Over the past 40 years the EU has set up a relatively comprehensive and dense body of environmental legislation which, although far from perfect, is certainly a success story. Times are changing and increasing complexity of inter-linkages between policies on climate change, biodiversity and natural resources, coupled with financial and political volatility mean EU policy is likely to move in a new direction in the coming decade. That is the suggestion made by the recent report produced by the Institute for European Environmental Policy (IEEP) and commissioned by the All Party Parliamentary Environment Group (APPEG). Here are some of the key areas of EU environmental policy that the IEEP has identified as being high on the agenda over the next few years.
Climate Change and Energy
Despite being among some of the largest emitters of greenhouse gases (GHGs) in the world, EU member states are also among the most active in seeking to address the issue. The Kyoto Protocol commits the EU-15 to reducing average GHG emissions by 8 per cent below 1990 levels between 2008 and 2012. In 2009 the EU implemented the 20-20-20 target, which aims to reduce GHG emission by 20 per cent, increase the share of renewable energy by 20 per cent and reduce energy consumption by 20 per cent, all by the year 2020. Progress towards these targets is mixed with the steady rise in the share of renewable energy sources in stark contrast to the energy saving estimates. A number of studies have demonstrated that more ambitious climate mitigation polices are needed in Europe which could modernise the EU economy and infrastructure, create jobs and enhance competitiveness in fast growing global markets for low-carbon goods and services.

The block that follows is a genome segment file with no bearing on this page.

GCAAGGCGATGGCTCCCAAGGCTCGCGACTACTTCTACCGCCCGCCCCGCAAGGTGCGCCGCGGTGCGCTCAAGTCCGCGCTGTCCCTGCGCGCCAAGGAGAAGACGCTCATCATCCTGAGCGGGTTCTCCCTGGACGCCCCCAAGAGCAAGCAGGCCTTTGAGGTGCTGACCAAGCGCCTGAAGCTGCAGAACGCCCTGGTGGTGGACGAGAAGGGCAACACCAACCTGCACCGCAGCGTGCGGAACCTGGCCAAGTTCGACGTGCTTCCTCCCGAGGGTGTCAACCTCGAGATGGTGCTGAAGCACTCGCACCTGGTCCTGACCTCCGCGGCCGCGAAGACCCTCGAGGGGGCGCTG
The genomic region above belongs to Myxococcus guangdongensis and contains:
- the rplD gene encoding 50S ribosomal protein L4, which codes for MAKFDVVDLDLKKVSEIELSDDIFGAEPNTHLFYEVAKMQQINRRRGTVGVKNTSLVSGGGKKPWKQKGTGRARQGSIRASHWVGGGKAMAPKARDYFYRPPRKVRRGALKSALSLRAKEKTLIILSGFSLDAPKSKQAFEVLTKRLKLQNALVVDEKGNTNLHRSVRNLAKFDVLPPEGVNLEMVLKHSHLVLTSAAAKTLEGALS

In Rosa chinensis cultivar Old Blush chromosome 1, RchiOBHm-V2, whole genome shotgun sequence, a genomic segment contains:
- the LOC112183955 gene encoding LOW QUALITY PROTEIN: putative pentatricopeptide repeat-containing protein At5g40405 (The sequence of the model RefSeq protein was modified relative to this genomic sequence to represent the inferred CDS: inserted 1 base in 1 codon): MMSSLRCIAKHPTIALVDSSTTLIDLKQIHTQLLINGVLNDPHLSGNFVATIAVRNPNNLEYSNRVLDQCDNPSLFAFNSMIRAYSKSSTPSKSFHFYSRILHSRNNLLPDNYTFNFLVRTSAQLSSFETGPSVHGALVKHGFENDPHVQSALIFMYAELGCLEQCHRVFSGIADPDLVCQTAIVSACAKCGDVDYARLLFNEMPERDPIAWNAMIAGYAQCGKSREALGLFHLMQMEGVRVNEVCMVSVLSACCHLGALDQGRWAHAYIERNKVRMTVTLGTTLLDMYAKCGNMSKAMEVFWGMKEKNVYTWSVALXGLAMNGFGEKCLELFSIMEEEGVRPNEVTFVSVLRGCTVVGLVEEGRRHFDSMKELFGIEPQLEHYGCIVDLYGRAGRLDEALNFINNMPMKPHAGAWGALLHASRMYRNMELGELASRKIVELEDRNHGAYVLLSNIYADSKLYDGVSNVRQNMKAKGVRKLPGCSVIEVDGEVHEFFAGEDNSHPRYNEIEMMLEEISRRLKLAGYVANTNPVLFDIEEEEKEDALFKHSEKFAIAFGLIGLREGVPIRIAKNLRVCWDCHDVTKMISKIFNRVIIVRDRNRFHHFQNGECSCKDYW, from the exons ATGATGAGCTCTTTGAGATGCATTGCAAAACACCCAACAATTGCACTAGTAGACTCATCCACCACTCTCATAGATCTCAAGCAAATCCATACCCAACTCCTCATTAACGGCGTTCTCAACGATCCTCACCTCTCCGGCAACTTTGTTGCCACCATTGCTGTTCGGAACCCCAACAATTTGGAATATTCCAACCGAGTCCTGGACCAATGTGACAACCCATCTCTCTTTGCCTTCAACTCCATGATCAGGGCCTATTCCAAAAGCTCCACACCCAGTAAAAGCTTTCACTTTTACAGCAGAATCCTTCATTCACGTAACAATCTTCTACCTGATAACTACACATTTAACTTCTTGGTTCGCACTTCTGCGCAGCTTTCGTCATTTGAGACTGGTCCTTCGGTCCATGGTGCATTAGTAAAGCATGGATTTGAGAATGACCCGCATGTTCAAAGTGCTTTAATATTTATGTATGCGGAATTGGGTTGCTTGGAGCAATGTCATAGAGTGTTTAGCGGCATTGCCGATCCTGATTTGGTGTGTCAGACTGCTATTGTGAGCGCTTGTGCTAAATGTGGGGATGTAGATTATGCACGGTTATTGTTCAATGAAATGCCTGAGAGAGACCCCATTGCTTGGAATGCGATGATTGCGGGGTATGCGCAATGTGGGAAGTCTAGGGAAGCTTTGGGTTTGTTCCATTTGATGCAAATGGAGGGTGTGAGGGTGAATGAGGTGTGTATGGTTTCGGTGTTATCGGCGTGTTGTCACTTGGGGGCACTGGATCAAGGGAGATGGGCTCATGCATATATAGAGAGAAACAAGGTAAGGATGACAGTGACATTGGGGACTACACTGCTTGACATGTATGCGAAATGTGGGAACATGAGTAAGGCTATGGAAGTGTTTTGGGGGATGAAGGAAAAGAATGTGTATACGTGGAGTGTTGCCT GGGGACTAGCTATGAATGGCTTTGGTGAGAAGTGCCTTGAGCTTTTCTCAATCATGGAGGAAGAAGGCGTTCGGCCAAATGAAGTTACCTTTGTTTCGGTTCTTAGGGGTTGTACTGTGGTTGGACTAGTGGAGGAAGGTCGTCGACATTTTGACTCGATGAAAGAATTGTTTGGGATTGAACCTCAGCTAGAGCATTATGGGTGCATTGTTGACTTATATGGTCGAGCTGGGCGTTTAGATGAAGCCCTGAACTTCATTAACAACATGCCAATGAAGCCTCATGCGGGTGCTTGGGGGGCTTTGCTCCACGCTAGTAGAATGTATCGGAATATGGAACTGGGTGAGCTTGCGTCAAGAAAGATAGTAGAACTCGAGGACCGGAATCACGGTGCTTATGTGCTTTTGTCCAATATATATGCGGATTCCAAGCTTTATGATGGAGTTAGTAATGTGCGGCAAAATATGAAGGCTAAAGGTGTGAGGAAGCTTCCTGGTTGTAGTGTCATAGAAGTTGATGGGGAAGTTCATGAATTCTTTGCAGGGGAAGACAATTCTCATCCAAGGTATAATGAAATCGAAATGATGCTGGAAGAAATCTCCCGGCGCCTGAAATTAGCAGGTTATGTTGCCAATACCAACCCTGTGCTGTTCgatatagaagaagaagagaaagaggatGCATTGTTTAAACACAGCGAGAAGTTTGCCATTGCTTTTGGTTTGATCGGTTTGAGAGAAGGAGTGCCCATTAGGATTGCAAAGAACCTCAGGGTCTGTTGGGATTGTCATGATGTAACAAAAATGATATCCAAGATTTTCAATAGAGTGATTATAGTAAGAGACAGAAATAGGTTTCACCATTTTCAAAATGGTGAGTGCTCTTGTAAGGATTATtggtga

Emissions from transport are a major source of the EU’s GHG emissions, in 2010 it accounted for more than a fifth of GHG emissions from the EU. Increasing demand has offset potential gains from improvements in the energy efficiency of new vehicles. Further impacts of transport include problems with poor air quality, noise and transport infrastructure also puts huge pressure on Europe’s ecosystems and biodiversity. Currently there is a major effort to promote the use of biofuels and accelerate the process of electrifying road vehicles, however, many challenges exist in ensuring that these alternative fuels and energy sources are sustainable and are in fact low carbon.
The EU environmental policies regarding water pollution have improved freshwater quality for many of its member states, including the UK. There are, however, growing problems in relation to water quantity, in particular in the south of Europe. EU water policy provides a comprehensive legislative framework that aims to address issues related to water quality as well as water demand and availability. 2012 will be an important year for EU water policy with the current “fitness-check” being undertaken by the Commission.
Despite the establishment of a European network of protected areas (Natura 2000) and wide ranging regulatory framework, biodiversity continues to decline. 2010 targets of halting biodiversity loss within the EU were not met, mainly due to continuing increases in key pressures such as intensification of agriculture and habitat fragmentation. Over the last few years there has been increasing recognition of the economic value of biodiversity and ecosystem services in the policy process. A new EU Biodiversity Strategy to 2020 was produced in 2011 which sets out six main targets relating to: full implementation of the birds and habitats Directives, maintaining and restoring ecosystems and their services, increasing the contribution of agriculture and forestry to maintaining and enhancing biodiversity, ensuring the sustainable use of fisheries resources, combating invasive alien species and helping to avert global biodiversity loss.